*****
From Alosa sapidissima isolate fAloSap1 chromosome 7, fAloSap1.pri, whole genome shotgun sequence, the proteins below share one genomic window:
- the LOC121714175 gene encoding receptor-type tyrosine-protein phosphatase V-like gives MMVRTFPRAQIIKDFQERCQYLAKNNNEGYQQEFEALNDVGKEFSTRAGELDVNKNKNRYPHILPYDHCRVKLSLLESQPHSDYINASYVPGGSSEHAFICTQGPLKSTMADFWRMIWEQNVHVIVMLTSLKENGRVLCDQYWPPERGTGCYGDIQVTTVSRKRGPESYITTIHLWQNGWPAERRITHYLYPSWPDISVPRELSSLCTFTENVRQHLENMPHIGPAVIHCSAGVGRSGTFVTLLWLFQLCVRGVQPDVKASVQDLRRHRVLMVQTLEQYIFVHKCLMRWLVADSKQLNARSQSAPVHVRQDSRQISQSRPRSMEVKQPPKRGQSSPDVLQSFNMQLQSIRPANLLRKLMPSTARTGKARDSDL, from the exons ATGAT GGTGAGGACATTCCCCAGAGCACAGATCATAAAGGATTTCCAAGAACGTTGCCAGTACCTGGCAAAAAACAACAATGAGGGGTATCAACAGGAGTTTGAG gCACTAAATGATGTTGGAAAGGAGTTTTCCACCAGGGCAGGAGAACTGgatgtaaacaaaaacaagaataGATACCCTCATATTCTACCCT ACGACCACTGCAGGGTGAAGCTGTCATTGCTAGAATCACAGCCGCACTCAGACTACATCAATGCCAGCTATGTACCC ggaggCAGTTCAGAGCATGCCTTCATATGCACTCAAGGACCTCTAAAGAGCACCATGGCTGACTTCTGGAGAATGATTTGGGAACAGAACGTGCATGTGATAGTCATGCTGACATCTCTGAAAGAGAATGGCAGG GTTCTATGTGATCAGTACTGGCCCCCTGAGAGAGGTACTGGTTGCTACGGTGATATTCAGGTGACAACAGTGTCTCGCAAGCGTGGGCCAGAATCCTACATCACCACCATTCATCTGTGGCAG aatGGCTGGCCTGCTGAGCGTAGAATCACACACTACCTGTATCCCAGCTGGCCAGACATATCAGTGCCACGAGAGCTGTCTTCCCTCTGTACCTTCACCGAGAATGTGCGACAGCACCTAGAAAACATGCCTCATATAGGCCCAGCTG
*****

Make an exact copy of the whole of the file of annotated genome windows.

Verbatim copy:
From Alosa sapidissima isolate fAloSap1 chromosome 7, fAloSap1.pri, whole genome shotgun sequence, the proteins below share one genomic window:
- the LOC121714175 gene encoding receptor-type tyrosine-protein phosphatase V-like gives MMVRTFPRAQIIKDFQERCQYLAKNNNEGYQQEFEALNDVGKEFSTRAGELDVNKNKNRYPHILPYDHCRVKLSLLESQPHSDYINASYVPGGSSEHAFICTQGPLKSTMADFWRMIWEQNVHVIVMLTSLKENGRVLCDQYWPPERGTGCYGDIQVTTVSRKRGPESYITTIHLWQNGWPAERRITHYLYPSWPDISVPRELSSLCTFTENVRQHLENMPHIGPAVIHCSAGVGRSGTFVTLLWLFQLCVRGVQPDVKASVQDLRRHRVLMVQTLEQYIFVHKCLMRWLVADSKQLNARSQSAPVHVRQDSRQISQSRPRSMEVKQPPKRGQSSPDVLQSFNMQLQSIRPANLLRKLMPSTARTGKARDSDL, from the exons ATGAT GGTGAGGACATTCCCCAGAGCACAGATCATAAAGGATTTCCAAGAACGTTGCCAGTACCTGGCAAAAAACAACAATGAGGGGTATCAACAGGAGTTTGAG gCACTAAATGATGTTGGAAAGGAGTTTTCCACCAGGGCAGGAGAACTGgatgtaaacaaaaacaagaataGATACCCTCATATTCTACCCT ACGACCACTGCAGGGTGAAGCTGTCATTGCTAGAATCACAGCCGCACTCAGACTACATCAATGCCAGCTATGTACCC ggaggCAGTTCAGAGCATGCCTTCATATGCACTCAAGGACCTCTAAAGAGCACCATGGCTGACTTCTGGAGAATGATTTGGGAACAGAACGTGCATGTGATAGTCATGCTGACATCTCTGAAAGAGAATGGCAGG GTTCTATGTGATCAGTACTGGCCCCCTGAGAGAGGTACTGGTTGCTACGGTGATATTCAGGTGACAACAGTGTCTCGCAAGCGTGGGCCAGAATCCTACATCACCACCATTCATCTGTGGCAG aatGGCTGGCCTGCTGAGCGTAGAATCACACACTACCTGTATCCCAGCTGGCCAGACATATCAGTGCCACGAGAGCTGTCTTCCCTCTGTACCTTCACCGAGAATGTGCGACAGCACCTAGAAAACATGCCTCATATAGGCCCAGCTG